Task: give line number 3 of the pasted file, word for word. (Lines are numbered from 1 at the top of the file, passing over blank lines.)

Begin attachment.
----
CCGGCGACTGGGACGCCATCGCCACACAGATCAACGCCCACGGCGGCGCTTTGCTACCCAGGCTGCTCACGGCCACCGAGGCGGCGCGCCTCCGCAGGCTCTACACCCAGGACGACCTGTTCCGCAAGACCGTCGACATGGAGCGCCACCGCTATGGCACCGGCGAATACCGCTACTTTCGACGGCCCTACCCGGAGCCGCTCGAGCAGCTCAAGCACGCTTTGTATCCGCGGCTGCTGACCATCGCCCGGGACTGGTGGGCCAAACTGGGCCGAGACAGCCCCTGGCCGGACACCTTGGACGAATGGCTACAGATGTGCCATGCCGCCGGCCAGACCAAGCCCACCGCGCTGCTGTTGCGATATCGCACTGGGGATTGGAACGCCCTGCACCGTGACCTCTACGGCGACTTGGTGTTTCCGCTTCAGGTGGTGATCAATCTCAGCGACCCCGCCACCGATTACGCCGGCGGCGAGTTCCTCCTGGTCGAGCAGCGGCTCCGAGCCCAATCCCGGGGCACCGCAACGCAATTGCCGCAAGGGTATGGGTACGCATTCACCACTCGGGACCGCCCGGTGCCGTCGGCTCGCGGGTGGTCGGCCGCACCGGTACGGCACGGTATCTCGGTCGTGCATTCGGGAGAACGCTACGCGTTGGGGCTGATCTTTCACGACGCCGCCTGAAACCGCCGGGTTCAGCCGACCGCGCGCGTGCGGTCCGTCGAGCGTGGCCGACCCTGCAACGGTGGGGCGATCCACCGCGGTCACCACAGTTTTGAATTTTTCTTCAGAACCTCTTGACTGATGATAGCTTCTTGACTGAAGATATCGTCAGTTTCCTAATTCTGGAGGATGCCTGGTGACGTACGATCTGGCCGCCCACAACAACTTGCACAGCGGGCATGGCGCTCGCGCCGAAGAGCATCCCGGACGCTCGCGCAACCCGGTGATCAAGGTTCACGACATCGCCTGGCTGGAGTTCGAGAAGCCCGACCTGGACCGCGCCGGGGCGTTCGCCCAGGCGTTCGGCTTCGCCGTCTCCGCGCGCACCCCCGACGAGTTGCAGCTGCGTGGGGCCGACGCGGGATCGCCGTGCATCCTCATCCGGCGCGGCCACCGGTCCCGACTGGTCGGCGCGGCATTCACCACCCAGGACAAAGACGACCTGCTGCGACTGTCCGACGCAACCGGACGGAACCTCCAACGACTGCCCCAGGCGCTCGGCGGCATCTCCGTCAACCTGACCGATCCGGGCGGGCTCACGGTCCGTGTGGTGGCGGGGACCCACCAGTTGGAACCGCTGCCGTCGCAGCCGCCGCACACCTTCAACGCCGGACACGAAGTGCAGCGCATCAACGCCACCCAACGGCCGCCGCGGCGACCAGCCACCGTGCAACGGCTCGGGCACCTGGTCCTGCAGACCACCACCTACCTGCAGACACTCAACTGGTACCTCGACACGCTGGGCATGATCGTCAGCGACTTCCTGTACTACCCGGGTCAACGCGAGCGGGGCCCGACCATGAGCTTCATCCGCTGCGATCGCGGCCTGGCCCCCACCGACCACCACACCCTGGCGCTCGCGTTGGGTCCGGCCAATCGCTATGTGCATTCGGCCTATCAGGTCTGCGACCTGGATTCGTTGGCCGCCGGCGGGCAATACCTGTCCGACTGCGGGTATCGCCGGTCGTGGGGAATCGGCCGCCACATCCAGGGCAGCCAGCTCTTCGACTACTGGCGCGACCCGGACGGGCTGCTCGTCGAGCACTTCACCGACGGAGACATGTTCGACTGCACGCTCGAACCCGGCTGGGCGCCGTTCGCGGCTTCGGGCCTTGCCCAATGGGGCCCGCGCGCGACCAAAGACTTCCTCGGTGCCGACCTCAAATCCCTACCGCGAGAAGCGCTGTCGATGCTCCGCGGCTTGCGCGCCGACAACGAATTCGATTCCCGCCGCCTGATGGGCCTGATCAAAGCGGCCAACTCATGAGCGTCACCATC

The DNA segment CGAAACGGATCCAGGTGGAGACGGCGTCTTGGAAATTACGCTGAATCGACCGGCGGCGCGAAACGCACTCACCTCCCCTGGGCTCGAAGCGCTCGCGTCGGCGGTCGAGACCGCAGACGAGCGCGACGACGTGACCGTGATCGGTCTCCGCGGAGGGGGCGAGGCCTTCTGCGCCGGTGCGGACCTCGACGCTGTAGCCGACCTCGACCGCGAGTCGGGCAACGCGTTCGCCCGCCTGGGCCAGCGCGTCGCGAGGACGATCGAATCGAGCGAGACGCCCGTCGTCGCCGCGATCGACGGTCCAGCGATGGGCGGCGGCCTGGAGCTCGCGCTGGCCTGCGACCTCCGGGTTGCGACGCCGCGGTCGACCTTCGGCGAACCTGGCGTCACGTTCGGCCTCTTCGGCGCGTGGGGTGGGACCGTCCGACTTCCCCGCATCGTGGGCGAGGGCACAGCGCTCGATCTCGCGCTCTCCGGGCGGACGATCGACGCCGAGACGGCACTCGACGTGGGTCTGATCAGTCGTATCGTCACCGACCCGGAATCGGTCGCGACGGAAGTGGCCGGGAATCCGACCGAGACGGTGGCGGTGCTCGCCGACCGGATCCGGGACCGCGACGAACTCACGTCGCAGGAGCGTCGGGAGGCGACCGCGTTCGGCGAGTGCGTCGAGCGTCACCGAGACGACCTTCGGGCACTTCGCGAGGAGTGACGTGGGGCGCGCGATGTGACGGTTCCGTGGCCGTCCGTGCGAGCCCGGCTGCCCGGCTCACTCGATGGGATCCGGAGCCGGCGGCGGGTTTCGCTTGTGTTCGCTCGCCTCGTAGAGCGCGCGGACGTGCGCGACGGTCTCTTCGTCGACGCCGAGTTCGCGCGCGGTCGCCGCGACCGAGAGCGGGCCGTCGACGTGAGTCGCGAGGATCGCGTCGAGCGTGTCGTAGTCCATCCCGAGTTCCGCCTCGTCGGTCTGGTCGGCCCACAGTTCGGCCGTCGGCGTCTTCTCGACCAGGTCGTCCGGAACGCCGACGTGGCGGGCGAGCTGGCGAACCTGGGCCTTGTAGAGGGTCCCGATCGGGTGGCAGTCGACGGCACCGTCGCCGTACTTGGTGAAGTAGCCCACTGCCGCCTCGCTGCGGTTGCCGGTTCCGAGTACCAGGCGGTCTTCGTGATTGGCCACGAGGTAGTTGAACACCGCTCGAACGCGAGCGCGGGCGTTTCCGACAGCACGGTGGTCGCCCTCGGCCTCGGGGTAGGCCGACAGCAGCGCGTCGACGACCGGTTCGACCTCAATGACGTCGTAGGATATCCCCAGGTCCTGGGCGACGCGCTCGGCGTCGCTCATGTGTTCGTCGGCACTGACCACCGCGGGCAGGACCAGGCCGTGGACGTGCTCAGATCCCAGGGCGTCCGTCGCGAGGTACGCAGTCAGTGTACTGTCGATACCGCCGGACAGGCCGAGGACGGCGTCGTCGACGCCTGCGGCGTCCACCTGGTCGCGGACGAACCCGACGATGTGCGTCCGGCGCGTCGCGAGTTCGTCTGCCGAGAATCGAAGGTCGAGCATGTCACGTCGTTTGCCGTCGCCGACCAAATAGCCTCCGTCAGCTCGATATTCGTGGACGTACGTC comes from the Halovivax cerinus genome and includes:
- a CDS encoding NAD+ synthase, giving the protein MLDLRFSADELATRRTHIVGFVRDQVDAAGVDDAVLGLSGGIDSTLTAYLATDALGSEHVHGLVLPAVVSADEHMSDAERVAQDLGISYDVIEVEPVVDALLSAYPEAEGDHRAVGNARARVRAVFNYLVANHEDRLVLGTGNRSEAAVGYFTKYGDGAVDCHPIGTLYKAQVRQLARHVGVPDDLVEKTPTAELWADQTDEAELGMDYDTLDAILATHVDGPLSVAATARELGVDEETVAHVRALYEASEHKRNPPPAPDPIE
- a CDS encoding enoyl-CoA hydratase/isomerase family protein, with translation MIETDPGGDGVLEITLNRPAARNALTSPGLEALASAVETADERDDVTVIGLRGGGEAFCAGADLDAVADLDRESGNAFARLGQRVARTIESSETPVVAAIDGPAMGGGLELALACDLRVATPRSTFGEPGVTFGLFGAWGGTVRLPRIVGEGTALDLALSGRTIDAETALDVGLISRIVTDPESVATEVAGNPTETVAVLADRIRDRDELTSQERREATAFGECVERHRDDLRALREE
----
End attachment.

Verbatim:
- a CDS encoding NAD+ synthase, giving the protein MLDLRFSADELATRRTHIVGFVRDQVDAAGVDDAVLGLSGGIDSTLTAYLATDALGSEHVHGLVLPAVVSADEHMSDAERVAQDLGISYDVIEVEPVVDALLSAYPEAEGDHRAVGNARARVRAVFNYLVANHEDRLVLGTGNRSEAAVGYFTKYGDGAVDCHPIGTLYKAQVRQLARHVGVPDDLVEKTPTAELWADQTDEAELGMDYDTLDAILATHVDGPLSVAATARELGVDEETVAHVRALYEASEHKRNPPPAPDPIE